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Old 05-18-2008, 02:23 PM   #7
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Ill advised. You will get frame seperation in short order by adding any weight to the ouside of the shell in the rear.
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Old 05-18-2008, 03:02 PM   #8
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Quote:
Originally Posted by Silvertwinkie
Ill advised. You will get frame seperation in short order by adding any weight to the ouside of the shell in the rear.
Please advise what "Short Order" is. I have had my bikes on the back of my trailer for at least 25,000 miles of the 120,000 miles the trailer has traveled.

This has got to be a myth born when Airstream frames were made of .100 thick material, only 3 in.tall, and the body was a major part of the structure.

Dolley has asked a question that warrants being answered in terms that relate to his circumstances. Ford has tried to outlive the "Tin Lizzie" image maybe we can update our views also.
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Old 05-18-2008, 03:12 PM   #9
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Just to be safe, never hang anything on the back bumper. I use a front receiver on my pickup. Works fine.
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Old 05-19-2008, 08:27 AM   #10
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Thanks everyone for the quick responses. I think this is a great A/S forum and value all the input here. It looks like I am not the only one that has faced or been plagued by the decision on how to carry the ever space hogging bike. I personally would like to see a vendor on here take some of these ideas and run with it.
I will probably travel with my bikes in the trailer leaning up against my front couch and strapped together as it seems to be the best way for now. The idea of foldable bikes is a good one, if I only didn't spend so much money on the bikes I currently use.
Again, THANKS!
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Old 05-19-2008, 12:32 PM   #11
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inside-the-trailer bike rack

Last year, we carried our old mountain bikes on the roof of our truck. Weren't too happy about the extended exposure to weather. Also, we're looking for ways to carry our MUCH more expensive new road bikes.

We're willing to try storing them inside the trailer. To do that, I'm going to use front-fork mounts intended for installation in the bed of a pickup truck. To use these, you remove the front wheel, and clip the forks into the bracket. I bought these.



Here's a picture of their application inside a van.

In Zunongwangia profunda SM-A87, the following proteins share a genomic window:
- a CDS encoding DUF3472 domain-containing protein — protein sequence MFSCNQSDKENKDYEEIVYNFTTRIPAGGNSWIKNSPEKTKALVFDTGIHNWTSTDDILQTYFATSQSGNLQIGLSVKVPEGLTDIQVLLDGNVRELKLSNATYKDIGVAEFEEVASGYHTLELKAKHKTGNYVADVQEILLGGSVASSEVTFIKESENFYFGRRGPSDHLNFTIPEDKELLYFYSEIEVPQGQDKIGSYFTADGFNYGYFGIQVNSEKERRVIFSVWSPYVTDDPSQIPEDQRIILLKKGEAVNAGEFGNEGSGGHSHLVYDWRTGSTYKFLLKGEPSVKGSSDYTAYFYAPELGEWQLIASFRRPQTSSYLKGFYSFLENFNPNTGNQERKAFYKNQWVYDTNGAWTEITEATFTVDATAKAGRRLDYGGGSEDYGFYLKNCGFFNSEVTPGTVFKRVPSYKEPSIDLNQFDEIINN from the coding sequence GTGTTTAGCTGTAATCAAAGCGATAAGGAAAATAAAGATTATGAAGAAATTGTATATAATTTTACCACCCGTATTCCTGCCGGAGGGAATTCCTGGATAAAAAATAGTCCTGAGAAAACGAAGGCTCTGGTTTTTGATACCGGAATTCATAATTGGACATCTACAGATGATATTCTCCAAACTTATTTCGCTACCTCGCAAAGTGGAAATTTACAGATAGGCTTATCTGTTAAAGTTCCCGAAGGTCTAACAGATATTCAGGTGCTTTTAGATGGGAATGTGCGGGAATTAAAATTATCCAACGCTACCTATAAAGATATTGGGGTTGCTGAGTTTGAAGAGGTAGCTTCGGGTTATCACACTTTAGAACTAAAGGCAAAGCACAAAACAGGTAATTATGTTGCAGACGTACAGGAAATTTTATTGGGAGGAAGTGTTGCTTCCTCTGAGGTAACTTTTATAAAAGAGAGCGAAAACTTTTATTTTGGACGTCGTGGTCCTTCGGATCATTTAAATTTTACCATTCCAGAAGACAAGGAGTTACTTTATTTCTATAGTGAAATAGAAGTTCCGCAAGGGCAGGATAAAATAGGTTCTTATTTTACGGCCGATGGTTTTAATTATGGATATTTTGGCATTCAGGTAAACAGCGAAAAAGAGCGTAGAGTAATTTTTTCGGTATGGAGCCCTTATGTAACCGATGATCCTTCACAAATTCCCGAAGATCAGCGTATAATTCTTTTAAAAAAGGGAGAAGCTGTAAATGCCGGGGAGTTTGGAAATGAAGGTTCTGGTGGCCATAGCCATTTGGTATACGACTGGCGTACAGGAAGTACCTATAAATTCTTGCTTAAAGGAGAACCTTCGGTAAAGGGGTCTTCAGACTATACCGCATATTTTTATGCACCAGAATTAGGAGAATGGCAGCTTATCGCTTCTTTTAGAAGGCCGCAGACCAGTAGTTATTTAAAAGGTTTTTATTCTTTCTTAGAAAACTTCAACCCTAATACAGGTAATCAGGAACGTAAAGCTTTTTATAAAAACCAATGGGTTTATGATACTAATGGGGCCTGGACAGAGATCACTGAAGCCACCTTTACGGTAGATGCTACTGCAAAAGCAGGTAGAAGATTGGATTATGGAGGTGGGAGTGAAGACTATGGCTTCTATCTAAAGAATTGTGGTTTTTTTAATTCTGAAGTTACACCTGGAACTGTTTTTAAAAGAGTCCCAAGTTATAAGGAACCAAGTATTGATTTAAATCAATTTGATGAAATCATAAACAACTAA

The difference is I'll install the brackets on a 6"-wide board. Reading some bike forums, if you use a 3' or 4' long board with two bikes, they should be pretty stable. We plan to put them in front, cross-wise next to the goucho. I'll look for a way to add a bungee cord just to make sure they don't 'wander'. My co-pilot also informs me we will place an old towel under the chain/cassette areas to prevent oil or grease from dropping onto the new carpet!

Will post pictures when if and when I get this to work.
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Old 05-19-2008, 12:41 PM   #12
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That is a good idea! Your co-pilot also knows a few things. And I'm taking notes.
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Old 05-19-2008, 01:10 PM   #13
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Quote:
Originally Posted by HowieE
Please advise what "Short Order" is. I have had my bikes on the back of my trailer for at least 25,000 miles of the 120,000 miles the trailer has traveled.
Short order meaning eventually, it will have an impact on the structure.

Ever wonder why Airstream doesn't put the spare on the back and why they take the added steps to create an under "A" frame bracket to carry it?

I'm not sure this is a myth by any means. The back is not designed for external attachements. If you've been doing it and you've not seen an issue, great, but I wouldn't take much comfort in the fact that it hasn't happened yet. If you have questions about it, call Inland RV and then contact the factory and please report back what they tell you. I know for a fact what Inland would say and I myself would be interested in hearing what the factory would say about bikes on the back, let alone adding a hitch, which was the question that was asked.
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Old 05-19-2008, 09:53 PM   #14
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Yes, I'd be wary of this. Andy, at Inland RV has mentioned this as a problem in at least one thread.